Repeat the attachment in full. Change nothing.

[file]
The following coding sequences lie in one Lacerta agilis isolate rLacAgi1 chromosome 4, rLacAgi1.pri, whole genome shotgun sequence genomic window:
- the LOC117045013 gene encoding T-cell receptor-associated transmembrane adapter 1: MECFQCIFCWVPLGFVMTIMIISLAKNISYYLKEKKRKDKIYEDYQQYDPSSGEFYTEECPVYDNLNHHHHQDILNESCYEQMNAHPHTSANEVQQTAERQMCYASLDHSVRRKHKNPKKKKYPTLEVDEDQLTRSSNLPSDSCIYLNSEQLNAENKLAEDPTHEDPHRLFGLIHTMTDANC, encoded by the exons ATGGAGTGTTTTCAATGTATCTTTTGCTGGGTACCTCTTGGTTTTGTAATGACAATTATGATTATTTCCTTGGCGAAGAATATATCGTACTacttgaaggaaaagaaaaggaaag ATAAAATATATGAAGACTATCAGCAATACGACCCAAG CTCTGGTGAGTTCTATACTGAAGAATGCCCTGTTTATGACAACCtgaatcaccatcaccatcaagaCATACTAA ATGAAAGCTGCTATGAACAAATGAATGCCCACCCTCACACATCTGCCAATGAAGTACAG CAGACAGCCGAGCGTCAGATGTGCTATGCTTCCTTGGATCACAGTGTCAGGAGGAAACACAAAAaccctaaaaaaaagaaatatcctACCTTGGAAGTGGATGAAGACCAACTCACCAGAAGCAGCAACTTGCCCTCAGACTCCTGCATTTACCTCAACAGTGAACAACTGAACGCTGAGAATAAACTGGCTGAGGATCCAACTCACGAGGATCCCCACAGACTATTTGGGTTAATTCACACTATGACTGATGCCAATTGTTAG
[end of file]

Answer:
The following coding sequences lie in one Lacerta agilis isolate rLacAgi1 chromosome 4, rLacAgi1.pri, whole genome shotgun sequence genomic window:
- the LOC117045013 gene encoding T-cell receptor-associated transmembrane adapter 1: MECFQCIFCWVPLGFVMTIMIISLAKNISYYLKEKKRKDKIYEDYQQYDPSSGEFYTEECPVYDNLNHHHHQDILNESCYEQMNAHPHTSANEVQQTAERQMCYASLDHSVRRKHKNPKKKKYPTLEVDEDQLTRSSNLPSDSCIYLNSEQLNAENKLAEDPTHEDPHRLFGLIHTMTDANC, encoded by the exons ATGGAGTGTTTTCAATGTATCTTTTGCTGGGTACCTCTTGGTTTTGTAATGACAATTATGATTATTTCCTTGGCGAAGAATATATCGTACTacttgaaggaaaagaaaaggaaag ATAAAATATATGAAGACTATCAGCAATACGACCCAAG CTCTGGTGAGTTCTATACTGAAGAATGCCCTGTTTATGACAACCtgaatcaccatcaccatcaagaCATACTAA ATGAAAGCTGCTATGAACAAATGAATGCCCACCCTCACACATCTGCCAATGAAGTACAG CAGACAGCCGAGCGTCAGATGTGCTATGCTTCCTTGGATCACAGTGTCAGGAGGAAACACAAAAaccctaaaaaaaagaaatatcctACCTTGGAAGTGGATGAAGACCAACTCACCAGAAGCAGCAACTTGCCCTCAGACTCCTGCATTTACCTCAACAGTGAACAACTGAACGCTGAGAATAAACTGGCTGAGGATCCAACTCACGAGGATCCCCACAGACTATTTGGGTTAATTCACACTATGACTGATGCCAATTGTTAG